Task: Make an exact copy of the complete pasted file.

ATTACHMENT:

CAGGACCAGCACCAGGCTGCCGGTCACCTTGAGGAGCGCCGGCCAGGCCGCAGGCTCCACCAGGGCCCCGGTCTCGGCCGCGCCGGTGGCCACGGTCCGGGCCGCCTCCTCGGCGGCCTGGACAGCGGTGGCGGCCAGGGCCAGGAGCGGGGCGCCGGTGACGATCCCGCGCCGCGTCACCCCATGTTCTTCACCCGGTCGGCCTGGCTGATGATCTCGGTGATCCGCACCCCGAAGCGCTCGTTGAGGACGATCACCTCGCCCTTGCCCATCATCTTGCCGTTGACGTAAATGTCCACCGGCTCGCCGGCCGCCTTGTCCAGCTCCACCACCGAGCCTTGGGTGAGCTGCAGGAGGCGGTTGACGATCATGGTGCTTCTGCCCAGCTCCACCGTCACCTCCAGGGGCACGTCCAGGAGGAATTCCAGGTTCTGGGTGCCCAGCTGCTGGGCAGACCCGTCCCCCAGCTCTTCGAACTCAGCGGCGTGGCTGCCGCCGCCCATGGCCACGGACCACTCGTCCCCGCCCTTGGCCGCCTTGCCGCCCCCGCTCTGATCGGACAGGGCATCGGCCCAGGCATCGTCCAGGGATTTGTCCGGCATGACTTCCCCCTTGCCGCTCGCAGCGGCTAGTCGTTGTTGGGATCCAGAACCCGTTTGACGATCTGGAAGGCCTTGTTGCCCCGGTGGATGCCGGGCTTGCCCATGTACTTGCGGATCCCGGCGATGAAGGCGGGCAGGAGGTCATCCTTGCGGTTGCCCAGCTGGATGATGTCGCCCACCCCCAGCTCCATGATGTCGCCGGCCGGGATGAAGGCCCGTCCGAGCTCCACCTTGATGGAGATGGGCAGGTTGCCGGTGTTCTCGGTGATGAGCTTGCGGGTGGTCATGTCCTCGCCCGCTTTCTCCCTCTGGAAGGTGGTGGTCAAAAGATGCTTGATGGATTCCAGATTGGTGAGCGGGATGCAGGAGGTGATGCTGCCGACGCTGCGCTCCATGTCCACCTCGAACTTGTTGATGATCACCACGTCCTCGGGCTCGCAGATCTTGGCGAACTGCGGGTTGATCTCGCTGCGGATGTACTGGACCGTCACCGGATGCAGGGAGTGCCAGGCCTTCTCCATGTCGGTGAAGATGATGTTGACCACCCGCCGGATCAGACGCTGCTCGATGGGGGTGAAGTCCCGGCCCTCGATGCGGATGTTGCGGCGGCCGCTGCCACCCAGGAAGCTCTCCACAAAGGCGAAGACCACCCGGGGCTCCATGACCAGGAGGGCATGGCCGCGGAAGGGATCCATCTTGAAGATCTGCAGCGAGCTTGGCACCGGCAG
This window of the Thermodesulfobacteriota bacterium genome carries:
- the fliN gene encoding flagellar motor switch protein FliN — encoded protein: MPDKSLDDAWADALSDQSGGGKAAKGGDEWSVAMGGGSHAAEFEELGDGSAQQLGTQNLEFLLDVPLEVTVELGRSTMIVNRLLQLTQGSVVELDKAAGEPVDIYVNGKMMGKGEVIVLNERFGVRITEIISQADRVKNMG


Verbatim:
CAGGACCAGCACCAGGCTGCCGGTCACCTTGAGGAGCGCCGGCCAGGCCGCAGGCTCCACCAGGGCCCCGGTCTCGGCCGCGCCGGTGGCCACGGTCCGGGCCGCCTCCTCGGCGGCCTGGACAGCGGTGGCGGCCAGGGCCAGGAGCGGGGCGCCGGTGACGATCCCGCGCCGCGTCACCCCATGTTCTTCACCCGGTCGGCCTGGCTGATGATCTCGGTGATCCGCACCCCGAAGCGCTCGTTGAGGACGATCACCTCGCCCTTGCCCATCATCTTGCCGTTGACGTAAATGTCCACCGGCTCGCCGGCCGCCTTGTCCAGCTCCACCACCGAGCCTTGGGTGAGCTGCAGGAGGCGGTTGACGATCATGGTGCTTCTGCCCAGCTCCACCGTCACCTCCAGGGGCACGTCCAGGAGGAATTCCAGGTTCTGGGTGCCCAGCTGCTGGGCAGACCCGTCCCCCAGCTCTTCGAACTCAGCGGCGTGGCTGCCGCCGCCCATGGCCACGGACCACTCGTCCCCGCCCTTGGCCGCCTTGCCGCCCCCGCTCTGATCGGACAGGGCATCGGCCCAGGCATCGTCCAGGGATTTGTCCGGCATGACTTCCCCCTTGCCGCTCGCAGCGGCTAGTCGTTGTTGGGATCCAGAACCCGTTTGACGATCTGGAAGGCCTTGTTGCCCCGGTGGATGCCGGGCTTGCCCATGTACTTGCGGATCCCGGCGATGAAGGCGGGCAGGAGGTCATCCTTGCGGTTGCCCAGCTGGATGATGTCGCCCACCCCCAGCTCCATGATGTCGCCGGCCGGGATGAAGGCCCGTCCGAGCTCCACCTTGATGGAGATGGGCAGGTTGCCGGTGTTCTCGGTGATGAGCTTGCGGGTGGTCATGTCCTCGCCCGCTTTCTCCCTCTGGAAGGTGGTGGTCAAAAGATGCTTGATGGATTCCAGATTGGTGAGCGGGATGCAGGAGGTGATGCTGCCGACGCTGCGCTCCATGTCCACCTCGAACTTGTTGATGATCACCACGTCCTCGGGCTCGCAGATCTTGGCGAACTGCGGGTTGATCTCGCTGCGGATGTACTGGACCGTCACCGGATGCAGGGAGTGCCAGGCCTTCTCCATGTCGGTGAAGATGATGTTGACCACCCGCCGGATCAGACGCTGCTCGATGGGGGTGAAGTCCCGGCCCTCGATGCGGATGTTGCGGCGGCCGCTGCCACCCAGGAAGCTCTCCACAAAGGCGAAGACCACCCGGGGCTCCATGACCAGGAGGGCATGGCCGCGGAAGGGATCCATCTTGAAGATCTGCAGCGAGCTTGGCACCGGCAG
This window of the Thermodesulfobacteriota bacterium genome carries:
- the fliN gene encoding flagellar motor switch protein FliN — encoded protein: MPDKSLDDAWADALSDQSGGGKAAKGGDEWSVAMGGGSHAAEFEELGDGSAQQLGTQNLEFLLDVPLEVTVELGRSTMIVNRLLQLTQGSVVELDKAAGEPVDIYVNGKMMGKGEVIVLNERFGVRITEIISQADRVKNMG